The extreme cost-cutting under the 3G Capital approach is perhaps what lead to this underperformance over the recent years.

The 3G Capital approach to business is ruthless and revolves around cost-cutting. Every employee must justify his existence every single day. Promotions are quick and merit-based, and underperformers get fired with the same alacrity. Budgets are zero based and evaluated unsparingly every year, or even sometimes with more frequency. Expenses are eliminated if they’re no longer judged worth incurring.

Source: forbes.com

Reducing costs could easily be great corporate move, but taken to extremes could prove to be a long-term problem even for the strongest brands in the world. I recently wrote a thought piece on AB InBev (BUD), which resembles what happened with KHC.

In hindsight, extreme cost-cutting at Kraft Heinz has been easy to see, but what many people do not understand is that lower reinvestment rates in brands, human capital and property, plant and equipment usually takes years to translate into a struggling business.

KHC has been the company spending the least on advertising relative to sales from its large peers in the sector.

* Nestle not included due to lack of data

Source: prepared by the author using data annual and quarterly reports

Suddenly, after so many years of underinvesting, the company has finally declared its intentions to increase marketing and advertising spend by 30% by 2024 (see below).

Even though this is a step in the right direction, it would most likely take years to reinvigorate brand performance, of course, if done right.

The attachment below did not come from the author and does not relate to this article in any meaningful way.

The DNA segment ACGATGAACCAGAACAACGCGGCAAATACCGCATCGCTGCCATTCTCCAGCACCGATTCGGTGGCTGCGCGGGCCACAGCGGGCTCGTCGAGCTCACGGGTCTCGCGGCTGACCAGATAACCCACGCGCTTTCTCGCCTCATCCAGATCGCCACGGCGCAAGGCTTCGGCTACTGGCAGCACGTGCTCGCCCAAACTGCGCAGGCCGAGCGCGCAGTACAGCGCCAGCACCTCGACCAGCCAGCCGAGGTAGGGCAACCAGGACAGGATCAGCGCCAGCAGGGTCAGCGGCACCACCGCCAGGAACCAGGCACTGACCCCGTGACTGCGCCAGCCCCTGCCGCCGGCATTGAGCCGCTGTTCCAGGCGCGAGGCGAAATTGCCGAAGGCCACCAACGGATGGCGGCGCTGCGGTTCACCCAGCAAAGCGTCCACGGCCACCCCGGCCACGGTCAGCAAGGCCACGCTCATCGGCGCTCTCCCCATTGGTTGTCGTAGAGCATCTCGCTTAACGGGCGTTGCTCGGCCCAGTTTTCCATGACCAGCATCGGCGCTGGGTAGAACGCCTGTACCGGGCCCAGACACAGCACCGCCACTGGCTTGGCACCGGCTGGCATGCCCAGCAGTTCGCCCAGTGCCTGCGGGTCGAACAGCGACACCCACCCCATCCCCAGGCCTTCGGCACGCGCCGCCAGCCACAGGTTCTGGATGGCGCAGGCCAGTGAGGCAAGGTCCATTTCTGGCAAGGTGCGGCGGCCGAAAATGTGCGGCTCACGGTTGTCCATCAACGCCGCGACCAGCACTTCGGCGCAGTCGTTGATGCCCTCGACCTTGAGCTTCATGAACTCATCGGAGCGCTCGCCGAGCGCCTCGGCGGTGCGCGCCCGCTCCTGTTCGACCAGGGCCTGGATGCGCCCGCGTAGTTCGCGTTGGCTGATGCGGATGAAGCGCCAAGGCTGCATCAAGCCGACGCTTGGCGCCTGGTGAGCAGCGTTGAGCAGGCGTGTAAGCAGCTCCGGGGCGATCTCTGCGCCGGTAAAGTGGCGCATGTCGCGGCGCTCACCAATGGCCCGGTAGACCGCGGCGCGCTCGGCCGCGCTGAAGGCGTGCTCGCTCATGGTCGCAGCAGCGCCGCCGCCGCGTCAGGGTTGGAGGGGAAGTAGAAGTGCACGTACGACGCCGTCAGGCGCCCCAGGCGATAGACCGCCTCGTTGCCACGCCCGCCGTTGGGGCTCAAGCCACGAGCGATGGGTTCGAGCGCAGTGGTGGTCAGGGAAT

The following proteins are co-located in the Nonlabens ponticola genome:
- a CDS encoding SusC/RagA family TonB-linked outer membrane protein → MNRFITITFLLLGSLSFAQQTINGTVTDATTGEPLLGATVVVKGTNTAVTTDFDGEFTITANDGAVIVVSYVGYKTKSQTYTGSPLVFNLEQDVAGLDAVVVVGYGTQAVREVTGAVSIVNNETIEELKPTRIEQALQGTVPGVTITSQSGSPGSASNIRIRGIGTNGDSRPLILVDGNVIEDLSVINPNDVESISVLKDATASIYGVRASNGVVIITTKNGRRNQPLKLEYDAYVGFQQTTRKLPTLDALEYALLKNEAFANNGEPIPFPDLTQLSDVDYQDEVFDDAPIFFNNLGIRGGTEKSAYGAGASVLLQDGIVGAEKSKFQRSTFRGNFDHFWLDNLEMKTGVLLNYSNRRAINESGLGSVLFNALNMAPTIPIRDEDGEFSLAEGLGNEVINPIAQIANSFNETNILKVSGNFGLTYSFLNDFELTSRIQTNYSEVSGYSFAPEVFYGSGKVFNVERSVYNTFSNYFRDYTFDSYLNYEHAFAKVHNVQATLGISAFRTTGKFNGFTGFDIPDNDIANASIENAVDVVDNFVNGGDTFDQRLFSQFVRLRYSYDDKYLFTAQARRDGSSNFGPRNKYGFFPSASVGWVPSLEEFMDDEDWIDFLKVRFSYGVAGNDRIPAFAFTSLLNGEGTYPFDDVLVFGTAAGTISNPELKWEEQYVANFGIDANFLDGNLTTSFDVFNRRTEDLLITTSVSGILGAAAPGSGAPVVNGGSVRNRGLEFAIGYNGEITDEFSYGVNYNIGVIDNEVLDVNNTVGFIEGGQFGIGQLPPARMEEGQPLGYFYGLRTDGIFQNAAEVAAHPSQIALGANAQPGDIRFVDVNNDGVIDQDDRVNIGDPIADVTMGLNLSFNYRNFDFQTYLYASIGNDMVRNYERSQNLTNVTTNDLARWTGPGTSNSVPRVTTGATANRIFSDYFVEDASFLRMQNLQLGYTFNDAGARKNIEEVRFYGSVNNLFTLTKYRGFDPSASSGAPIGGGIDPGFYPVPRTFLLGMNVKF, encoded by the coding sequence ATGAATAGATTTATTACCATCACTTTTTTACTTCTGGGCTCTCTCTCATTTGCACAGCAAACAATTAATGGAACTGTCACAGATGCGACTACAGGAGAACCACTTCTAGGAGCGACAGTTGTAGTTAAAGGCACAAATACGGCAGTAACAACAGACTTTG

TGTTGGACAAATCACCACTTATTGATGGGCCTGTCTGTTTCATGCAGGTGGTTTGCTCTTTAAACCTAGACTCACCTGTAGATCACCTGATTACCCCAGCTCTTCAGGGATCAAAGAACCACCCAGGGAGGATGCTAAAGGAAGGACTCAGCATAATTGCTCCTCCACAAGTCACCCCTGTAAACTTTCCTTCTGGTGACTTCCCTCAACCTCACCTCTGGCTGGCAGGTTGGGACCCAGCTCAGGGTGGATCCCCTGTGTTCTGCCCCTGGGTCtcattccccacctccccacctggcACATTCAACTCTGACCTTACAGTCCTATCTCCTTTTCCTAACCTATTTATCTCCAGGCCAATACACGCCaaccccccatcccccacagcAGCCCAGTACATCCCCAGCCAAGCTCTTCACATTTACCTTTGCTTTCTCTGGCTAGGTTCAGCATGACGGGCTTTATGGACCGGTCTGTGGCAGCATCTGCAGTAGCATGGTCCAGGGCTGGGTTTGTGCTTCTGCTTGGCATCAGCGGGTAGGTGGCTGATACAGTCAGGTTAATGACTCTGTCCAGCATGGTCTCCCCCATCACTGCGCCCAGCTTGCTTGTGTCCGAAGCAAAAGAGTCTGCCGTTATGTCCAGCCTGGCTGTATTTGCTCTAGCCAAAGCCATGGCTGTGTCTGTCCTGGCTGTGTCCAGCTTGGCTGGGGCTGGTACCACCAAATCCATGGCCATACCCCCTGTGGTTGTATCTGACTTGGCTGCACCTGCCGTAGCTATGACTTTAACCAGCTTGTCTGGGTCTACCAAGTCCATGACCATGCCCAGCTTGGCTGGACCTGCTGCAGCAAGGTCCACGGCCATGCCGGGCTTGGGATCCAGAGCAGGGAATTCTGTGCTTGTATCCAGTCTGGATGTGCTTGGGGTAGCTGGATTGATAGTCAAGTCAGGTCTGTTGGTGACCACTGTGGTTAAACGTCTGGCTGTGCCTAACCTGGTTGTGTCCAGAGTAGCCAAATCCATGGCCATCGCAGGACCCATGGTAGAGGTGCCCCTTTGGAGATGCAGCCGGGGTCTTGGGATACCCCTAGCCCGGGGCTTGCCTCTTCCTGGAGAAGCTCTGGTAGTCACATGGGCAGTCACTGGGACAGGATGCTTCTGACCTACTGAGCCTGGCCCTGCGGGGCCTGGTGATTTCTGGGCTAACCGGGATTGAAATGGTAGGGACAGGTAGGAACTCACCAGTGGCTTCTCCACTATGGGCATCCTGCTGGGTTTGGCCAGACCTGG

Source: Kraft Heinz Investor Presentation

Kraft Heinz has also been spending one of the lowest amounts on Capital Expenditures relative to Depreciation and Amortization Expenditure, which of course could be attributed to its higher level of intangible assets on the balance sheet due to the merger and is also a sign of low rate of fixed asset reinvestment.

Source: prepared by the author using data annual and quarterly reports

This way KHC has achieved much higher operating profitability, than what its gross margins would suggest, thus temporarily boosting its return on capital and valuation.

Source: prepared by the author using data annual and quarterly reports

As the cost-cutting strategy obviously did not work out as intended, Kraft Heinz now targets a further $2bn in cost reductions to boost future growth.

Source: cnbc.com

This time, however, the management seems to have shifted its focus and intends to use the proceeds to reinvest more into the business. Perhaps, it’s not at all surprising that it is exactly marketing and advertising spend and capital expenditures that Kraft Heinz’s management is planning to increase, after years of low spending.

The billions of dollars in savings are expected to come from integrated business planning for more efficiency between its manufacturing, procurement and logistics operations. Its procurement division alone is supposed to see $1.2 billion in savings over five years, in part due to closer collaboration with suppliers.

CEO Miguel Patricio, who joined the company in July 2019, said during investor presentations that the cost savings will fuel its investment back into Kraft Heinz. For example, the company will raise its marketing and advertising spending by 30%. Kraft Heinz will also spend 20% more on capital expenditures over the next three years on projects like renovating its packaging and making production more efficient.

This seems to be a step in the right direction for KHC, but there are important implications of this strategy. Firstly, higher spending does not instantaneously mean higher growth and market share. High brand reinvestment usually takes years to bear fruit. Secondly, Kraft Heinz’s operating profitability would most likely slowly revert to one more in line with the company’s gross margins which would have implications on KHC valuation.

Low multiples do not mean high future returns

To begin with, operating margins on a cross-sectional basis seem to be a poor indicator of where companies in the Food industry trade in terms of premium to book value. As a matter of fact, at first glance, it seems that the higher the operating margins are, the lower the valuation is which makes no sense.

Source: prepared by the author using data annual and quarterly reports